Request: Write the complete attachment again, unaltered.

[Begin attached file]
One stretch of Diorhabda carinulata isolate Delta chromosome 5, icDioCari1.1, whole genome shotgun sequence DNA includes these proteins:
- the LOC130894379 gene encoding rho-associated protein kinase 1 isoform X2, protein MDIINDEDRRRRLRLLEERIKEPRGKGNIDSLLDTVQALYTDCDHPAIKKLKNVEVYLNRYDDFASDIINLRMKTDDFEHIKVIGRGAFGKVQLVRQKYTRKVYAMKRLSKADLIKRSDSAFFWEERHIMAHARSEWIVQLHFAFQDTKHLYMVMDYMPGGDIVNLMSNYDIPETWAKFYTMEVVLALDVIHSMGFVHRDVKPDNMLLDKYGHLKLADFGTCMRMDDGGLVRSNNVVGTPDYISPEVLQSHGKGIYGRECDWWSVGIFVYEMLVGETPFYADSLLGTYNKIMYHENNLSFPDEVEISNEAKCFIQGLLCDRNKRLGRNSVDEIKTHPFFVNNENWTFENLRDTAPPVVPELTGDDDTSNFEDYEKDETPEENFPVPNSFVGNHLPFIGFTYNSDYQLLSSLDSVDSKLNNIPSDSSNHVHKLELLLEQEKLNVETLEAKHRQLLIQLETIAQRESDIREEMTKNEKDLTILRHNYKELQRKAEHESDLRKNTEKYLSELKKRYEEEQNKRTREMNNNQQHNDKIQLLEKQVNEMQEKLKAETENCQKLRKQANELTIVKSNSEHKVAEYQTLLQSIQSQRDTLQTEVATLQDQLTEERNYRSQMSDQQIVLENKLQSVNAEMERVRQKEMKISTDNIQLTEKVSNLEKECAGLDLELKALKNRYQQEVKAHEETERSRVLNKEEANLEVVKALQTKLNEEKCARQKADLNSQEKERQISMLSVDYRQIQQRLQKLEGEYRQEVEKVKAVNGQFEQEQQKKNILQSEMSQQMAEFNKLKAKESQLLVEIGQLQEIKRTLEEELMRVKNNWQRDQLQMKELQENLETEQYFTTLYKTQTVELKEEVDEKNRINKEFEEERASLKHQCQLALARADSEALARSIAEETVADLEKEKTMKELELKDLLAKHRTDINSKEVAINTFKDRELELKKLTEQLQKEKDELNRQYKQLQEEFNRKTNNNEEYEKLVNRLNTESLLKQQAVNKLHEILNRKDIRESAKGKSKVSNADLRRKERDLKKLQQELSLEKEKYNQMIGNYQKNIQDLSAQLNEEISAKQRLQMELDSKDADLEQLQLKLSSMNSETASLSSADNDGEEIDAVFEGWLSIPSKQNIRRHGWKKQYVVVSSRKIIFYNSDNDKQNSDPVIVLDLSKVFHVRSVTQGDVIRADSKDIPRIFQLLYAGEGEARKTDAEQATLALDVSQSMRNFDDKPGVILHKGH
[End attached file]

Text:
One stretch of Diorhabda carinulata isolate Delta chromosome 5, icDioCari1.1, whole genome shotgun sequence DNA includes these proteins:
- the LOC130894379 gene encoding rho-associated protein kinase 1 isoform X2, protein MDIINDEDRRRRLRLLEERIKEPRGKGNIDSLLDTVQALYTDCDHPAIKKLKNVEVYLNRYDDFASDIINLRMKTDDFEHIKVIGRGAFGKVQLVRQKYTRKVYAMKRLSKADLIKRSDSAFFWEERHIMAHARSEWIVQLHFAFQDTKHLYMVMDYMPGGDIVNLMSNYDIPETWAKFYTMEVVLALDVIHSMGFVHRDVKPDNMLLDKYGHLKLADFGTCMRMDDGGLVRSNNVVGTPDYISPEVLQSHGKGIYGRECDWWSVGIFVYEMLVGETPFYADSLLGTYNKIMYHENNLSFPDEVEISNEAKCFIQGLLCDRNKRLGRNSVDEIKTHPFFVNNENWTFENLRDTAPPVVPELTGDDDTSNFEDYEKDETPEENFPVPNSFVGNHLPFIGFTYNSDYQLLSSLDSVDSKLNNIPSDSSNHVHKLELLLEQEKLNVETLEAKHRQLLIQLETIAQRESDIREEMTKNEKDLTILRHNYKELQRKAEHESDLRKNTEKYLSELKKRYEEEQNKRTREMNNNQQHNDKIQLLEKQVNEMQEKLKAETENCQKLRKQANELTIVKSNSEHKVAEYQTLLQSIQSQRDTLQTEVATLQDQLTEERNYRSQMSDQQIVLENKLQSVNAEMERVRQKEMKISTDNIQLTEKVSNLEKECAGLDLELKALKNRYQQEVKAHEETERSRVLNKEEANLEVVKALQTKLNEEKCARQKADLNSQEKERQISMLSVDYRQIQQRLQKLEGEYRQEVEKVKAVNGQFEQEQQKKNILQSEMSQQMAEFNKLKAKESQLLVEIGQLQEIKRTLEEELMRVKNNWQRDQLQMKELQENLETEQYFTTLYKTQTVELKEEVDEKNRINKEFEEERASLKHQCQLALARADSEALARSIAEETVADLEKEKTMKELELKDLLAKHRTDINSKEVAINTFKDRELELKKLTEQLQKEKDELNRQYKQLQEEFNRKTNNNEEYEKLVNRLNTESLLKQQAVNKLHEILNRKDIRESAKGKSKVSNADLRRKERDLKKLQQELSLEKEKYNQMIGNYQKNIQDLSAQLNEEISAKQRLQMELDSKDADLEQLQLKLSSMNSETASLSSADNDGEEIDAVFEGWLSIPSKQNIRRHGWKKQYVVVSSRKIIFYNSDNDKQNSDPVIVLDLSKVFHVRSVTQGDVIRADSKDIPRIFQLLYAGEGEARKTDAEQATLALDVSQSMRNFDDKPGVILHKGH